No one on the other end (ie - discharge) looks at it (except the pts primary and I have my doubts on that as well)! Additionally....JCAHO seems to think the only health care providers are the pts primary care physician. But, upon discharge....the record of drug changes doesn't go to that pts dentist, ophthalmogist, gynecologist, urologist, dermatologist AND....the person who sees that individual every month - the outpt pharmacist!!! Does the pt remember the changes???? I can tell you - no they cannot!

It is just a mechanism for employees to write, rewrite & rewrite yet again the same information which, IMO, albeit limited experience of following hospitalized pts & their drug orders - always was rewritten when the pt changed level of service (ie post-op to ICU to TCU to medicine to snf...)

The fact that this silly paper pushing has been "dumped" on pharmacists is certainly not welcomed by us! We were always pretty good at calling to get the dopamine standing order stopped when the pt tx to medicine if it was forgotten - we aren't completely without sense!

AAAaaah - in my next life I'll be a JCAHO inspector & check off any d*#n box I want!
 

danielmd06

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So now under the new JCAHO "ED Medication Reconciliation Program" or whatever EPs are expected to create a full list of each patient's outpt meds with dosages, routes, etc. and to independently verify these with each patient's pharmacy and primary care doc and them to make a recommendation on each med about whether they should keep taking it as is, stop it or change the dose. Every patient, every med. We figure this mess will cost us at least 2 to 3 patient visits per doc per day. Oh well, if the EPs aren't forced to do the primary care who will?

And before everyone comes back with "Well you're suppose to do that anyway." no one is routinely listing every med, every dose and making a recommendation on each drug for every visit.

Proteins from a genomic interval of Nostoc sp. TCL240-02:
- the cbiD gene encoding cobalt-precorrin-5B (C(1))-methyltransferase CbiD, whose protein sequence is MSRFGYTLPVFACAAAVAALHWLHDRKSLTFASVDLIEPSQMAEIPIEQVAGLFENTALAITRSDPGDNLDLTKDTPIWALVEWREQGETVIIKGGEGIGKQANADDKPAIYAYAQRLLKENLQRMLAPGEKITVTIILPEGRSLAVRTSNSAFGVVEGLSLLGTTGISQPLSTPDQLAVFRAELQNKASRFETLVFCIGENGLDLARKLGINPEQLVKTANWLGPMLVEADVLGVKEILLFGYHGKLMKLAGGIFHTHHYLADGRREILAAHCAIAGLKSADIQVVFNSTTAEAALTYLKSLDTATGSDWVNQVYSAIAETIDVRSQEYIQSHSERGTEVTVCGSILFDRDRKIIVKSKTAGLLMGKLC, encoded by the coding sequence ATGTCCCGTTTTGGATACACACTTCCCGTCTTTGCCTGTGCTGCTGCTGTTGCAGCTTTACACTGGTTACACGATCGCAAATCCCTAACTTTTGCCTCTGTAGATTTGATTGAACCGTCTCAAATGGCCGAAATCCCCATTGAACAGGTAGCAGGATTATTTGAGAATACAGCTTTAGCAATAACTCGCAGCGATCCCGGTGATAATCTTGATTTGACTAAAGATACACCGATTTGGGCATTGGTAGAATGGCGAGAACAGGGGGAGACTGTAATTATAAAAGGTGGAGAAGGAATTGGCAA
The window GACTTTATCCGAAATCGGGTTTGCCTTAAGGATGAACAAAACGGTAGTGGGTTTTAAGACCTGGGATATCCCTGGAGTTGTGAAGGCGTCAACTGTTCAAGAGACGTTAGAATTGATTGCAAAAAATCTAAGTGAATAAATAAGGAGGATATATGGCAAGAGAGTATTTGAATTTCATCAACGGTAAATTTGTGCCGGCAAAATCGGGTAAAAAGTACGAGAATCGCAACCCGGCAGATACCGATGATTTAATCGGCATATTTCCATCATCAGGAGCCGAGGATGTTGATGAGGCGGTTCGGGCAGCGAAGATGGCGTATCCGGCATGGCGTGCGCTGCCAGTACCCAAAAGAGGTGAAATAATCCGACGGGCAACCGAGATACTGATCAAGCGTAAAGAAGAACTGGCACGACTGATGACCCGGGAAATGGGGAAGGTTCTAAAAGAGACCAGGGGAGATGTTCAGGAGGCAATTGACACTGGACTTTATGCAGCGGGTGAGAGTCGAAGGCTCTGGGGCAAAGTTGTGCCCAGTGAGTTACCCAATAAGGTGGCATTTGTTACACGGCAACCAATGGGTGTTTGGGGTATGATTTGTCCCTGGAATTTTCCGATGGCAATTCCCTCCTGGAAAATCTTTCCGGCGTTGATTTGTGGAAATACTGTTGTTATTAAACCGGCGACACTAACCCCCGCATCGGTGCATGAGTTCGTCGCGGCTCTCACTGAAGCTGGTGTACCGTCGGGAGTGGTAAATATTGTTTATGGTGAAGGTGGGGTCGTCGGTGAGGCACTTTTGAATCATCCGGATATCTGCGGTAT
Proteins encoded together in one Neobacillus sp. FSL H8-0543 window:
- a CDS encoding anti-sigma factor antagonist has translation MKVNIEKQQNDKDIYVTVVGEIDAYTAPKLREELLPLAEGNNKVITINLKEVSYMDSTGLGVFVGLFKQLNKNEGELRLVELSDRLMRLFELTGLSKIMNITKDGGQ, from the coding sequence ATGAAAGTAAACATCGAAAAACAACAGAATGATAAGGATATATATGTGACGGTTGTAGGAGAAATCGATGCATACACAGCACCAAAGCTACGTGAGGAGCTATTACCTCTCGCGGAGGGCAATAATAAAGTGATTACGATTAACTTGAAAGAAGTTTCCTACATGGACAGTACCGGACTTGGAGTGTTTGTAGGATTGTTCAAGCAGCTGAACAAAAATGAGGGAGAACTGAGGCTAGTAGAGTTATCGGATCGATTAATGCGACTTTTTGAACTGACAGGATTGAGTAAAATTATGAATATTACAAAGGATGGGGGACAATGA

First, I've got to say that you have a wonderful signature. ;)

Second, I would like to be very clear that I have great respect for Emergency Medicine docs.

My POV as a prelim IM this year over this issue?

My biggest gripe with the majority of admissions I took for IM was the consistent lack of a medication list from the ER.

The list was never included in an EP's note, and rarely included in a nurse's note. I could count on one hand the number of instances that the list of medications on the nurse's note was complete, correct, and included dosages for the year so far.

My point? It would be immeasurably helpful if I could consistently get a complete and accurate list of medications from the ED, and I don't believe that it is inappropriate to expect that information to be acquired by ED personnel prior to calling an admitting service.

Now about the other JCAHO ideas...
 

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First, I've got to say that you have a wonderful signature. ;)

Second, I would like to be very clear that I have great respect for Emergency Medicine docs.

My POV as a prelim IM this year over this issue?

My biggest gripe with the majority of admissions I took for IM was the consistent lack of a medication list from the ER.

The list was never included in an EP's note, and rarely included in a nurse's note. I could count on one hand the number of instances that the list of medications on the nurse's note was complete, correct, and included dosages for the year so far.

My point? It would be immeasurably helpful if I could consistently get a complete and accurate list of medications from the ED, and I don't believe that it is inappropriate to expect that information to be acquired by ED personnel prior to calling an admitting service.

Now about the other JCAHO ideas...
Good points but I respectfully disagree. In the ED we are usually (not sometimes but usually) functioning in a vacuum of info. Patients only know they take the little white pill, they don't know dosage if they do know the name and they are often wrong about what meds they take altogether. Patient charts are slow in coming and PMDs don't know what the patient is on unless they are in the office looking at the outpt chart. It is appropriate for me to know the RELAVENT meds, eg. the bleeder on coumadin, plavix, etc. but to ask the ED to create a comprehensive list of every patient's meds is just too cumbersome. It will impede patient flow and is an unwise use of resources.
 

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First, I've got to say that you have a wonderful signature. ;)